Phony lotteries and sweepstakes are also popular crimes of persuasion, with $2.6 million lost in 2012 by those willing to take a gamble on getting rich.
Computer hackers raked in $1.3 million from Australians in 2012. While many of these attacks are targeted directly at financial institutions, the average computer user can still help themselves by watching their account balances for suspicious transactions and using strong passwords.
Stuart Wood, head of customer profiling and monitoring services, financial crime at NAB, cautions that these evolving threats require constant vigilance.
“Organisations can’t afford to sit still on web-based threats,” he says. “NAB is continually updating its approach to keep on the front foot.”
5. Banking fraud
Various types of white-collar crime, including identity theft, card misuse, phony cheques, and card skimming (where the information contained on the magnetic strip of your card is reproduced) threaten the big banks, where most Australians store their money.
Obviously, digital methods are on the rise, but phony cheques and the theft of credit cards from letterboxes are also less high-tech crimes that you need to guard against.
It’s even possible for dishonest checkout chicks and chappies to overcharge your card when they input the price into the EFTPOS machine, so be sure to ask for your receipt.
Wood says that fraud involving stolen credit and debit card details increased last year by five per cent.
“It’s important to protect your cards by storing them in a secure place, locking your letterbox and being vigilant about protecting your PIN. Never write it down or store it in your wallet, phone, tablet or other personal digital assistant. Keep it confidential. If your card is lost or stolen, report it immediately to your bank,” he says.
Some NAB customers have in recent months been sent fake emails pretending to be from the bank as a way to infect their computers with viruses. And NAB is not the only victim, with large companies regularly falling prey to emails that rip off their corporate name and logo. These are sent in huge numbers to random email addresses on the off chance that they will hit the jackpot: an unobservant customer.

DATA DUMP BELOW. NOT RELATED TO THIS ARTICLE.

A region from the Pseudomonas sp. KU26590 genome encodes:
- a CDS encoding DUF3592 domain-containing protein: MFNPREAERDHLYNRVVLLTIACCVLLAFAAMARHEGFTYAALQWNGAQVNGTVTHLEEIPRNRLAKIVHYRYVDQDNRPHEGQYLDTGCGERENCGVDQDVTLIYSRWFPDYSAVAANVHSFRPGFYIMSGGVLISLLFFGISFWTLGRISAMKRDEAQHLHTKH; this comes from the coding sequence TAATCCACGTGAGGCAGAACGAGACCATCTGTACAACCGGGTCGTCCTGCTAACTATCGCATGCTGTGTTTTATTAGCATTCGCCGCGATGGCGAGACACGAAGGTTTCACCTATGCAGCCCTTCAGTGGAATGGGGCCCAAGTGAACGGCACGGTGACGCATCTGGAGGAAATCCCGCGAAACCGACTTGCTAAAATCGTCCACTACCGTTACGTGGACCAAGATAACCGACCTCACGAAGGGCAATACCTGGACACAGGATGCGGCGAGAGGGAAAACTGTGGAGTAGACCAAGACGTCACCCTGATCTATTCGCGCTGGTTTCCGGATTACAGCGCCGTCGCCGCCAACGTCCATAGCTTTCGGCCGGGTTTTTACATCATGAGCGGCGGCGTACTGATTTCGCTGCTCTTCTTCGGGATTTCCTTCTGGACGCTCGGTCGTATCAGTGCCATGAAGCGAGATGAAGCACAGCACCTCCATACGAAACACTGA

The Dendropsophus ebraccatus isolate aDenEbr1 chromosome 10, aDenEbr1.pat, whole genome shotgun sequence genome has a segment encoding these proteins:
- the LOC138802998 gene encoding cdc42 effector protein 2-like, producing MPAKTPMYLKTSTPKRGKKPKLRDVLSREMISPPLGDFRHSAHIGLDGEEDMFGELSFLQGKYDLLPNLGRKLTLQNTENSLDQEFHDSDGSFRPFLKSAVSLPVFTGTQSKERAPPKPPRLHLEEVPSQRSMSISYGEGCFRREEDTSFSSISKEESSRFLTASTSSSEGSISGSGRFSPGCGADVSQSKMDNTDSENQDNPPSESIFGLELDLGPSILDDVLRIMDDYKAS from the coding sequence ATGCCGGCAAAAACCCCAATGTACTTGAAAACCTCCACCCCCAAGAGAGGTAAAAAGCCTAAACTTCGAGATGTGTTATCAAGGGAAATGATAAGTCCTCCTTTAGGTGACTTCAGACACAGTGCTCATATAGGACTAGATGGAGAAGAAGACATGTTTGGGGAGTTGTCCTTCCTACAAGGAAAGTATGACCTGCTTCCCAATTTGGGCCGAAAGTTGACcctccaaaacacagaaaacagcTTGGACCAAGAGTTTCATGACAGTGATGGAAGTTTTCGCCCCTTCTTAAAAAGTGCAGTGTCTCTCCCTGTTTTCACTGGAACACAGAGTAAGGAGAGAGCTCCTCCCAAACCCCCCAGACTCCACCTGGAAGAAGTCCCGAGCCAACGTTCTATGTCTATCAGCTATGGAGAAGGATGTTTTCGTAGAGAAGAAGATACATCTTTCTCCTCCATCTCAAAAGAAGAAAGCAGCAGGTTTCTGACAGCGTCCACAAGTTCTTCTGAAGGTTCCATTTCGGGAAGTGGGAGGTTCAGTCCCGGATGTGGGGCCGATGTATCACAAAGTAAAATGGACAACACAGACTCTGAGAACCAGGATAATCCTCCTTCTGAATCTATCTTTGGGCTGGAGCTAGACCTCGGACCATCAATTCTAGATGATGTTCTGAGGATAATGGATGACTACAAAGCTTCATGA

“Remember a bank will never ask for your account details on email,” says Wood.
Dr Smith predicts that the banking sector will continue to face these and other challenges.
“Some of the new payment systems, such as contactless cards, have the potential to cause problems in the future,” he says. “At the moment, they’re restricted to relatively low value transactions, but I’m sure over time those ceilings will increase, which creates opportunities for those who have stolen the card to make use of it straight away without even having to get a PIN to use it.”
Reassuringly, banking customers are not liable for unauthorised transactions when they clearly aren’t at fault. Customers who have received a suspicious email can generally report the incident to their bank through a dedicated fraud hotline and/or email address.
6. The classic scams
While high tech crime is becoming more frequent, the classic scams, such as travelling conmen, are still occurring.
“The tried and true methods of dishonesty, such as door-to-door sales, home roof repairs and even postal scam invitations, are still present,” says Dr Smith, who warns that high tech prevention methods may actually result in a resurgence of these timeworn schemes.
“If computer security becomes more effective and efficient, criminals will often revert to some of the older strategies which don’t rely on computing,” he adds.
7. Investment scams targeting small businesses
Small business owners are particularly at risk of sham investments, such as pyramid schemes, that promise quick and enormous returns.
“Often small business people will become involved in taking a few risks to try and get their business out of financial problems or to increase their profits. And those risks turn out to be dangerous,” says Dr Smith, who estimates that some of the larger sums are lost to these types of investment fraud.
8. Unnecessary warranties
Some of the extended warranties offered by big retailers can also be characterised as scams, since you often have the same or similar rights under the law.
You can find out more about your rights as a consumer on the website of the Australian Consumer & Consumer Commission.
Keep in mind that some warranties encompass circumstances that the law doesn’t cover – such as when you crack the screen of your iPhone during a big night out.
What should we do?
Ms Hope says common sense is the key to avoiding financial scams.
“If it sounds too good to be true, it probably is,” she says.
“Beware of products or schemes that claim to guarantee income or winnings.”
Below are statistics from a 2012 survey conducted by the Australian Institute of Criminology showing that respondents aged 55 to 64 are less likely to be victimised than every other age group except 25 to 34 year olds.
Over 65 – 16.5% of victims
35 to 44 – 16.5%
45 to 54 – 16.4%
18 to 24 – 16.3%
17 and under – 13.9%
55 to 64 – 13.1%
25 to 34 – 10.6%
If you suspect a scam you should report it to SCAM WATCH via their website (www.scamwatch.gov.au) or on 1300 795 995. Financial losses should also be reported to your local police and/or your bank.